Azeta at Large:
Musings on the Fourth of July
America’s national holiday brings to mind not only spectacular displays of dazzling fireworks but colorful patriotic parades, savory backyard barbecues, community concerts in the park, a memorable day at the beach, traditional family picnics with friends and relatives, classic games of baseball and, of course, political speeches praising the nation’s heritage in all manner of public ceremonies. National days in every country are grand events which everyone loves to celebrate.
But what is it, exacty, that the citizens are celebrating? The straightforward answer is seemingly obvious: independence from Britain, the colonial master. But was the point of contention Britain itself, or was it what British power represented? The Declaration of Independence, in its famous preamble, proclaims a more profound matter: a defense of the unalienable rights of man, rights which no governement has the legal or moral standing to abolish, usurp or curtail. That is what makes the Fourth of July a world-class event: it speaks for all of humanity throughout the ages, not just this or that nation at such-and-such a time facing these or those circumstances. The Fourth of July roundly proclaims universal personal freedom.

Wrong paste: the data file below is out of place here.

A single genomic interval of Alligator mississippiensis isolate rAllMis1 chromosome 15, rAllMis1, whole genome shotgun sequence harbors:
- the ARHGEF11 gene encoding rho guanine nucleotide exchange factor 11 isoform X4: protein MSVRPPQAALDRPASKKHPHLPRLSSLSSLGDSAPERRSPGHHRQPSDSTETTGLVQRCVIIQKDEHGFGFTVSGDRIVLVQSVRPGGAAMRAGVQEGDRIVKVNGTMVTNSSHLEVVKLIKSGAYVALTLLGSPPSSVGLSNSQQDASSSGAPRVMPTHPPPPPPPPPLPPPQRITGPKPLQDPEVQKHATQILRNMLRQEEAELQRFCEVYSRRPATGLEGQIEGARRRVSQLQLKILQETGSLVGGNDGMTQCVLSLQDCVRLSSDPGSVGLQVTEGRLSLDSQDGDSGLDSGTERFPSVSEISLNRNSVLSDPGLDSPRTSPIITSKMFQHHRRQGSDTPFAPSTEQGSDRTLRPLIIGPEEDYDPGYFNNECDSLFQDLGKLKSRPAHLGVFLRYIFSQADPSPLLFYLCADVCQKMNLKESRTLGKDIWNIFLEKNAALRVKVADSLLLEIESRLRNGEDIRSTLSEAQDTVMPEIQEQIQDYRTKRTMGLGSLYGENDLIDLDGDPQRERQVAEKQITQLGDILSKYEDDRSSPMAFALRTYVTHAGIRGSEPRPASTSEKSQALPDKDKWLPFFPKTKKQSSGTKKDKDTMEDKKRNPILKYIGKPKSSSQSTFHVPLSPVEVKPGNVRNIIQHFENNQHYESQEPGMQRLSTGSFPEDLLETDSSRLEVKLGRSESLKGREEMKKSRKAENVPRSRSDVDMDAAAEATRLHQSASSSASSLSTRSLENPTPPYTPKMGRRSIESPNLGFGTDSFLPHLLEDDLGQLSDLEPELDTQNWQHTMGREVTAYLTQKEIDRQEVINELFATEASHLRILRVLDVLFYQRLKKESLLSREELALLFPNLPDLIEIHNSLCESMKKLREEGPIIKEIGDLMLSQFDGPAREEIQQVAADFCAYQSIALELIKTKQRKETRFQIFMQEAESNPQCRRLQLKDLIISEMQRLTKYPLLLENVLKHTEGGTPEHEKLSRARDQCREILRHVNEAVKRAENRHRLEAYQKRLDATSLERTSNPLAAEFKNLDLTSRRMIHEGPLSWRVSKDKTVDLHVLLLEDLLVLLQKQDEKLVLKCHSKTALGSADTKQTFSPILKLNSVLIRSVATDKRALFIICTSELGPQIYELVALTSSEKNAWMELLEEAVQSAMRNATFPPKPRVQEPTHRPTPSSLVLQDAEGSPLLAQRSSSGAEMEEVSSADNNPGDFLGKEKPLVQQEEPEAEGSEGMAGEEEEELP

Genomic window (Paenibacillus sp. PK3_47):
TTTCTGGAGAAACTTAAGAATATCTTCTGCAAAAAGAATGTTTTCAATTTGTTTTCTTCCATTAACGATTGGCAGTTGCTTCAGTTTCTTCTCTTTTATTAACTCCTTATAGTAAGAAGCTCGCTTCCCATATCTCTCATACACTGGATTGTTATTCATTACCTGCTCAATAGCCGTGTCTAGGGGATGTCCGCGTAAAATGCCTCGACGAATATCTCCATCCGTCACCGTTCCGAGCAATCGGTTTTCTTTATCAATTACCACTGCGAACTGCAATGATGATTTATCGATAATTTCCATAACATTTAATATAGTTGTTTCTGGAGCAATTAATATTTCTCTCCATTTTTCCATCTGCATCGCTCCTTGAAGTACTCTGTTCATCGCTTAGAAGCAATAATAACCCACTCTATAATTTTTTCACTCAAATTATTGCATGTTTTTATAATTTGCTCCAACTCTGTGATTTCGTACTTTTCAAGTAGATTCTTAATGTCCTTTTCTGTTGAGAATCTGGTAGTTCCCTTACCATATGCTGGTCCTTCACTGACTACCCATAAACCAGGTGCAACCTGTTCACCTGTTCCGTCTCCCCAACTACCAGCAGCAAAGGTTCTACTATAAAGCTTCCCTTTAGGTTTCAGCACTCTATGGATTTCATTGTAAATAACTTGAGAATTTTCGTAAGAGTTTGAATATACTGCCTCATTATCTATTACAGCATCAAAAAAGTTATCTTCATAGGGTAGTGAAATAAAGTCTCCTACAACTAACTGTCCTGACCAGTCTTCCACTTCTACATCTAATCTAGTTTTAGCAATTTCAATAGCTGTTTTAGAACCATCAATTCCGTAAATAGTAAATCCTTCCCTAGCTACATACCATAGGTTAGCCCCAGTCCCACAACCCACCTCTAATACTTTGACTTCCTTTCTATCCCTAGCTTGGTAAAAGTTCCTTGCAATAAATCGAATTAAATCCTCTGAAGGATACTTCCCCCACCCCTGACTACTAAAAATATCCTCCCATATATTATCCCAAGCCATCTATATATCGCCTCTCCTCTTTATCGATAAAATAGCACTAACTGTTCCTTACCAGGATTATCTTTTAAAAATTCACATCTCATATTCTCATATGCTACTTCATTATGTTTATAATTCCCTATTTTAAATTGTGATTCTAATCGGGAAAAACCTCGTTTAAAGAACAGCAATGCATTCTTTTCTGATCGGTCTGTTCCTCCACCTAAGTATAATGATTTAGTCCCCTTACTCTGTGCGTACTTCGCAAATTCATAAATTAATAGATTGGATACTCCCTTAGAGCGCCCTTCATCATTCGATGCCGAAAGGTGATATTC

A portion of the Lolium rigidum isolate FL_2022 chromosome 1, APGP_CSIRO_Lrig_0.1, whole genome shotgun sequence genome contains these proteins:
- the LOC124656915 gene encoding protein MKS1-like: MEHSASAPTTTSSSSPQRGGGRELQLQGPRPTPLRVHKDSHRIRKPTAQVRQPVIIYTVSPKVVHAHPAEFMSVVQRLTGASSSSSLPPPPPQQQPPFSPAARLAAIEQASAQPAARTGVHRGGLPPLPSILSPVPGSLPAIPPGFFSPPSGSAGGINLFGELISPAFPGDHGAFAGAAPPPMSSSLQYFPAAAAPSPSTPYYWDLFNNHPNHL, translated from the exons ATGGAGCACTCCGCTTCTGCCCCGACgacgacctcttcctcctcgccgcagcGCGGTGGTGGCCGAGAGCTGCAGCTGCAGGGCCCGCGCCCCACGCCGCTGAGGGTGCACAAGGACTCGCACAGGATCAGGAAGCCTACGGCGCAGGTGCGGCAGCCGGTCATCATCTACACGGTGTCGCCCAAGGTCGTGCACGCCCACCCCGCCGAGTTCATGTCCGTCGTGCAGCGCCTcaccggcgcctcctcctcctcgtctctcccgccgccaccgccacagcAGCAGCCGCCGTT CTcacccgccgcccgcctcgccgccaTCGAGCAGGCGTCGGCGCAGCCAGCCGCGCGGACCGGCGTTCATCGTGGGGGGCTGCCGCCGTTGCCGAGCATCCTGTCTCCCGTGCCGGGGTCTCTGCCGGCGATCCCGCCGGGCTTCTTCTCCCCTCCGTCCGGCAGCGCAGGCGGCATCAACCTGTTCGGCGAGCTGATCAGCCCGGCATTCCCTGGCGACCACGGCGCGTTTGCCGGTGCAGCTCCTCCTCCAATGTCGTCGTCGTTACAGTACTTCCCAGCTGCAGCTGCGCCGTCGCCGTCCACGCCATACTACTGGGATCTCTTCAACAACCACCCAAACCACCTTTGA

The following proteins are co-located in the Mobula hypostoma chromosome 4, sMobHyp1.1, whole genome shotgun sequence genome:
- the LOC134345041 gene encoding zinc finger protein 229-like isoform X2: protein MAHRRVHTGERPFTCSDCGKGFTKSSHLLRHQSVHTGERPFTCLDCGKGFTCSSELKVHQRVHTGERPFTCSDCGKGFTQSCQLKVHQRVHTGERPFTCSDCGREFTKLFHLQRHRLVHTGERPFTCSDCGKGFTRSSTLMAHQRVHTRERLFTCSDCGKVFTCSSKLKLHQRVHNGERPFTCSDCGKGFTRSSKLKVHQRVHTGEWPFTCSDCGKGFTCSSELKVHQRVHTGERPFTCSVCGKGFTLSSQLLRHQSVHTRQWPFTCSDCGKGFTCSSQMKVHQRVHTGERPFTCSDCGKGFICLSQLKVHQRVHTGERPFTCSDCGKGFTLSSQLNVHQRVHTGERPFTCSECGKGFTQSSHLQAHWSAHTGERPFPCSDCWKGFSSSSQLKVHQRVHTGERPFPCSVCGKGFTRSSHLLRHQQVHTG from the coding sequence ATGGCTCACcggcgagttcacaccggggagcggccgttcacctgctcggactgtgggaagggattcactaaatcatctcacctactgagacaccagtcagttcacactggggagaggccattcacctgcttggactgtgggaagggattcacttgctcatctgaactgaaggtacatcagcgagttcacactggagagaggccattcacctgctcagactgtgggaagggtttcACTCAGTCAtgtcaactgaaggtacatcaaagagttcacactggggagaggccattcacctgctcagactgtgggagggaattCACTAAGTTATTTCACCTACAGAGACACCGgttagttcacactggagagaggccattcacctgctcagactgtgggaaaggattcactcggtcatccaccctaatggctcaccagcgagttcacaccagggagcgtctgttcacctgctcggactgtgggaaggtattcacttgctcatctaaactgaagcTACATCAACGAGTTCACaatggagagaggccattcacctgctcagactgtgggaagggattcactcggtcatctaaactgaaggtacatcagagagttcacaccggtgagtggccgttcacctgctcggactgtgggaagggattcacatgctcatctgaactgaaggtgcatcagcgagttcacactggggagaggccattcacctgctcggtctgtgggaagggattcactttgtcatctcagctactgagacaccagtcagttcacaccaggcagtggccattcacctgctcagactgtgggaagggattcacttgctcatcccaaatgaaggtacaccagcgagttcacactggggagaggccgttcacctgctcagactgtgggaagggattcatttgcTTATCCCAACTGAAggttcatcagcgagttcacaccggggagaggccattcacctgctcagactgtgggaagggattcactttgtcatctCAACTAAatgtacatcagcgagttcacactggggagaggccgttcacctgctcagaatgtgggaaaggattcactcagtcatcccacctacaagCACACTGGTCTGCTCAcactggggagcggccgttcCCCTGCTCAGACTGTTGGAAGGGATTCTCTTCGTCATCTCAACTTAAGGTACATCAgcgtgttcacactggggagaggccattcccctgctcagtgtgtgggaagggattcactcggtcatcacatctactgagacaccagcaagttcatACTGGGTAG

So how has humanity fared after more than two centuries of Independence Day celebrations? Are men and women truly free to enjoy life and act with liberty and pursue their happiness as they see fit, or are governments still infringing on their inalienable rights by recourse to legalistic subterfuge? Does it matter if the infringers are Brits or Yanks? Independence means sovereignty. But for whom, one must ask: the individual or the state? Is statism the current incarnation of King George? Is emancipation still a mere abstraction, an ideal deserving admiration but not to be literally enjoyed?
These are important questions that arise from the legacy of the Fourth of July, questions to be addressed and discussed in this blog.
Pop quiz: When did Congress declare independence?
Answer: On the second day of July.